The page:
With two regional appellations and 10 sub-appellations, each with its own unique climate, topography and soil, the Niagara Peninsula is one of the oldest and most diverse viticultural areas in Canada. The region is known for its cool-climate Chardonnays and Rieslings, but it’s also temperate enough in some spots for warm-weather grapes. The award-winning Tawse Winery, for instance, grows Merlot grapes in Twenty Mile Bench, a sub-appellation on the Niagara Escarpment that benefits from warmer summer nights. For a memorable Niagara experience, visit Peninsula Ridge Estates Winery, along the Beamsville Bench. On clear days, standing among the vines, you can see across Lake Ontario to Toronto’s CN Tower.
Don’t miss: Held over three weekends starting Sept. 8, the Niagara Grape & Wine Festival has more than 100 events including chef-led tastings and pairings.
Prince Edward County
Situated on the north shore of Lake Ontario, Prince Edward County is not only Ontario’s coldest wine region, but also one of its fastest growing. Winters here are so chilly that growers have to bury their vines under the rocky soil to ensure they survive. “They say, if the vine has to struggle, the wine is better,” says Tim Kuepfer, winemaker and owner of Broken Stone Winery, which produces lightly oaked Chardonnay among its varieties. Visit Norman Hardie Winery and Vineyard in Wellington, whose Pinot Noirs and Chardonnays are standard-bearers for what can be done in the region. Tuck into a thin crust, wood-fired pizza, topped with fresh basil, and enjoy a glass of Pinot on the patio as you look out over the vineyard.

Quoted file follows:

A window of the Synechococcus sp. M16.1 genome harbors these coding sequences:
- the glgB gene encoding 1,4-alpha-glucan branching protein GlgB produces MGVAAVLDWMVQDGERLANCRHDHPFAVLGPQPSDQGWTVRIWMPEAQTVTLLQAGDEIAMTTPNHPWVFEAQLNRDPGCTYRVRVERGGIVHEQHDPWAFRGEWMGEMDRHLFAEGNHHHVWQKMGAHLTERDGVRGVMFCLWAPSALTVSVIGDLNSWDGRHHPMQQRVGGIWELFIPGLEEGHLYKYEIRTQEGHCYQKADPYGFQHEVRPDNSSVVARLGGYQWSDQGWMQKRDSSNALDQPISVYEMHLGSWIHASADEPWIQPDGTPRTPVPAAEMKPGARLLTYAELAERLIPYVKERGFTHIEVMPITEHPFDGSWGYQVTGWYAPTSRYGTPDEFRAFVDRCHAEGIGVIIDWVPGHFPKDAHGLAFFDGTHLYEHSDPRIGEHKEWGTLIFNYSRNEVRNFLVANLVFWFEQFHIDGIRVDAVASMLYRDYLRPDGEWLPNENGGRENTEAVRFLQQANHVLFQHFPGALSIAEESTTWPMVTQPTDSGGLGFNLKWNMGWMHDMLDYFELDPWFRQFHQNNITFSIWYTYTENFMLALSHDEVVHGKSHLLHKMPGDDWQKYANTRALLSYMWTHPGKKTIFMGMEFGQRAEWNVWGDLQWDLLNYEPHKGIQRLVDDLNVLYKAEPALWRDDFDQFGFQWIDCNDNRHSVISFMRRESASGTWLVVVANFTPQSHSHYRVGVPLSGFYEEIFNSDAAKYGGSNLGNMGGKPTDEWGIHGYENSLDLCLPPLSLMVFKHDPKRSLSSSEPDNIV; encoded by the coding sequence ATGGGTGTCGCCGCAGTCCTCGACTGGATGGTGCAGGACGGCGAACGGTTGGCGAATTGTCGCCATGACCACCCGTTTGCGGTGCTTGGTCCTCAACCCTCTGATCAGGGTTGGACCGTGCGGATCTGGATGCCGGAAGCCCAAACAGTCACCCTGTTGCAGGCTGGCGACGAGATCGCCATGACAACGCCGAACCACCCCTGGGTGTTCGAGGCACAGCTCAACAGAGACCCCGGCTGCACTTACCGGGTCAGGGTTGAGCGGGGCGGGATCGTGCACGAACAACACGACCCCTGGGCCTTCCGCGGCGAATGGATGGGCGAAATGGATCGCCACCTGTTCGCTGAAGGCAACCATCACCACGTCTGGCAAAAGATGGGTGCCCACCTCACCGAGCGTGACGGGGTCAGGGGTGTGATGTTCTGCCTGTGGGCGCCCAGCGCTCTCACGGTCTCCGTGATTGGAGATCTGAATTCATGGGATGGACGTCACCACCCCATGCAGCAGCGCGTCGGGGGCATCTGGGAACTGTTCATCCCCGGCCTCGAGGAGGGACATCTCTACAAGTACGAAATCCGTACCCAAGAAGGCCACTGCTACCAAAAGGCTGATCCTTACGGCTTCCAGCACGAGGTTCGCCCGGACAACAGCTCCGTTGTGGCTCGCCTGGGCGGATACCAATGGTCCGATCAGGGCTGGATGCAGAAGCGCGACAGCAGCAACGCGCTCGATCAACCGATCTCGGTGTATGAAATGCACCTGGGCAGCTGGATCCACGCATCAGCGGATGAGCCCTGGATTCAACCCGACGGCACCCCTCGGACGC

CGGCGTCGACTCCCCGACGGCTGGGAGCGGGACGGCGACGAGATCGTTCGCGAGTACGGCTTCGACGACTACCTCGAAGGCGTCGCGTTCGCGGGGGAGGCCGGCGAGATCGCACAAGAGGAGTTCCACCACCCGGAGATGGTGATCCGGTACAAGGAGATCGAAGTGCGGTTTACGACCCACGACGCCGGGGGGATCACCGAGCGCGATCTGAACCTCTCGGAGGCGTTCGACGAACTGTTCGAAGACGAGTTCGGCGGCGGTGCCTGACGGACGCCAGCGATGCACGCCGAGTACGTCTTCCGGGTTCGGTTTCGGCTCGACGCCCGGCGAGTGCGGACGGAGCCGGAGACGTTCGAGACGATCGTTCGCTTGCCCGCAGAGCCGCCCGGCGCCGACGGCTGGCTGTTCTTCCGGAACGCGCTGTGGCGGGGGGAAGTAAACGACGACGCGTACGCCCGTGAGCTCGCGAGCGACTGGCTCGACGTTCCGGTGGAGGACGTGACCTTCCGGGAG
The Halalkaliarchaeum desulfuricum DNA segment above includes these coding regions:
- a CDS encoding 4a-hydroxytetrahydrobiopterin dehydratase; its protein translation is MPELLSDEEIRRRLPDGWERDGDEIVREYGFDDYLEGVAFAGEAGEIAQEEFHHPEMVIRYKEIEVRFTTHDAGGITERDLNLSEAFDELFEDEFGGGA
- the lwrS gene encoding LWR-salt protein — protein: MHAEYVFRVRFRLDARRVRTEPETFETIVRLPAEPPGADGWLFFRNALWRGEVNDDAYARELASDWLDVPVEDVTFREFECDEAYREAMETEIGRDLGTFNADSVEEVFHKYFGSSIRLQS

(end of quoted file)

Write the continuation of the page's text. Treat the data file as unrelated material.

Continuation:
Getting there: WestJet flies to Toronto 119 times a day from 20 Canadian, 10 U.S. and 23 international cities.